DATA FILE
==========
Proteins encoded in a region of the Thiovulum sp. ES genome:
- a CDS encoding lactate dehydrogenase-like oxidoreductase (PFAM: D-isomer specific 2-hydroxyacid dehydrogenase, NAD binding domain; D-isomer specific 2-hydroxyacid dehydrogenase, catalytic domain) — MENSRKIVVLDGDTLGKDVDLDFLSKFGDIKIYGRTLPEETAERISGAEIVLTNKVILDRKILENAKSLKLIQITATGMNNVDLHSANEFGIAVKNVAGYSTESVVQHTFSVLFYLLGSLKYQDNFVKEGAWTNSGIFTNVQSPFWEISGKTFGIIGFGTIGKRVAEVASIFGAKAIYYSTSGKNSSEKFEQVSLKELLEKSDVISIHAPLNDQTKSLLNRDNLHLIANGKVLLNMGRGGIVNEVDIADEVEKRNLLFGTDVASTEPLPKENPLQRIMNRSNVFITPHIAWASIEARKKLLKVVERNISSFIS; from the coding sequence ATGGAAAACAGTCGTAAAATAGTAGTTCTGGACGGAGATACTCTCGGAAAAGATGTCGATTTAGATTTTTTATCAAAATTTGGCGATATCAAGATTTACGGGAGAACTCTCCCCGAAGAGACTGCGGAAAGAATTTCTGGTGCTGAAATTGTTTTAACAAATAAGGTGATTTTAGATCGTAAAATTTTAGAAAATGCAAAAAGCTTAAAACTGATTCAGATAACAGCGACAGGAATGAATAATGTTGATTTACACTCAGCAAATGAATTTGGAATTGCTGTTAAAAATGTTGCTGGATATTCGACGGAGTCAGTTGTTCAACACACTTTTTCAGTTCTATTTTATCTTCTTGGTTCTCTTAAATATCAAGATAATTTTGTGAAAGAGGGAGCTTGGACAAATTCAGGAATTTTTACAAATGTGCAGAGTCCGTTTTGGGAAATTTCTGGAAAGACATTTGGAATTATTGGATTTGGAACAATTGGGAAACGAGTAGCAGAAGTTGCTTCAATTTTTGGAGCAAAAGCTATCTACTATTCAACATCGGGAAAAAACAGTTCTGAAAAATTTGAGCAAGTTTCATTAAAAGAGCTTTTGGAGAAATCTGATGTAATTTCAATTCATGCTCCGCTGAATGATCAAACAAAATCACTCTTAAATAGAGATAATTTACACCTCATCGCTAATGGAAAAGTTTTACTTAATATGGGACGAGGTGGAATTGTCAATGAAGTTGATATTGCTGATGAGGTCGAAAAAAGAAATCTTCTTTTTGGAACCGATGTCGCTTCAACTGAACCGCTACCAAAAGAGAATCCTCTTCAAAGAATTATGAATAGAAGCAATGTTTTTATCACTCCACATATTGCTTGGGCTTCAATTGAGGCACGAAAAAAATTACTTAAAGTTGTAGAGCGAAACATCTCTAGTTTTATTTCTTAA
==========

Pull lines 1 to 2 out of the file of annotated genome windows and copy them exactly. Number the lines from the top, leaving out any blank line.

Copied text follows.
Proteins encoded in a region of the Thiovulum sp. ES genome:
- a CDS encoding lactate dehydrogenase-like oxidoreductase (PFAM: D-isomer specific 2-hydroxyacid dehydrogenase, NAD binding domain; D-isomer specific 2-hydroxyacid dehydrogenase, catalytic domain) — MENSRKIVVLDGDTLGKDVDLDFLSKFGDIKIYGRTLPEETAERISGAEIVLTNKVILDRKILENAKSLKLIQITATGMNNVDLHSANEFGIAVKNVAGYSTESVVQHTFSVLFYLLGSLKYQDNFVKEGAWTNSGIFTNVQSPFWEISGKTFGIIGFGTIGKRVAEVASIFGAKAIYYSTSGKNSSEKFEQVSLKELLEKSDVISIHAPLNDQTKSLLNRDNLHLIANGKVLLNMGRGGIVNEVDIADEVEKRNLLFGTDVASTEPLPKENPLQRIMNRSNVFITPHIAWASIEARKKLLKVVERNISSFIS; from the coding sequence ATGGAAAACAGTCGTAAAATAGTAGTTCTGGACGGAGATACTCTCGGAAAAGATGTCGATTTAGATTTTTTATCAAAATTTGGCGATATCAAGATTTACGGGAGAACTCTCCCCGAAGAGACTGCGGAAAGAATTTCTGGTGCTGAAATTGTTTTAACAAATAAGGTGATTTTAGATCGTAAAATTTTAGAAAATGCAAAAAGCTTAAAACTGATTCAGATAACAGCGACAGGAATGAATAATGTTGATTTACACTCAGCAAATGAATTTGGAATTGCTGTTAAAAATGTTGCTGGATATTCGACGGAGTCAGTTGTTCAACACACTTTTTCAGTTCTATTTTATCTTCTTGGTTCTCTTAAATATCAAGATAATTTTGTGAAAGAGGGAGCTTGGACAAATTCAGGAATTTTTACAAATGTGCAGAGTCCGTTTTGGGAAATTTCTGGAAAGACATTTGGAATTATTGGATTTGGAACAATTGGGAAACGAGTAGCAGAAGTTGCTTCAATTTTTGGAGCAAAAGCTATCTACTATTCAACATCGGGAAAAAACAGTTCTGAAAAATTTGAGCAAGTTTCATTAAAAGAGCTTTTGGAGAAATCTGATGTAATTTCAATTCATGCTCCGCTGAATGATCAAACAAAATCACTCTTAAATAGAGATAATTTACACCTCATCGCTAATGGAAAAGTTTTACTTAATATGGGACGAGGTGGAATTGTCAATGAAGTTGATATTGCTGATGAGGTCGAAAAAAGAAATCTTCTTTTTGGAACCGATGTCGCTTCAACTGAACCGCTACCAAAAGAGAATCCTCTTCAAAGAATTATGAATAGAAGCAATGTTTTTATCACTCCACATATTGCTTGGGCTTCAATTGAGGCACGAAAAAAATTACTTAAAGTTGTAGAGCGAAACATCTCTAGTTTTATTTCTTAA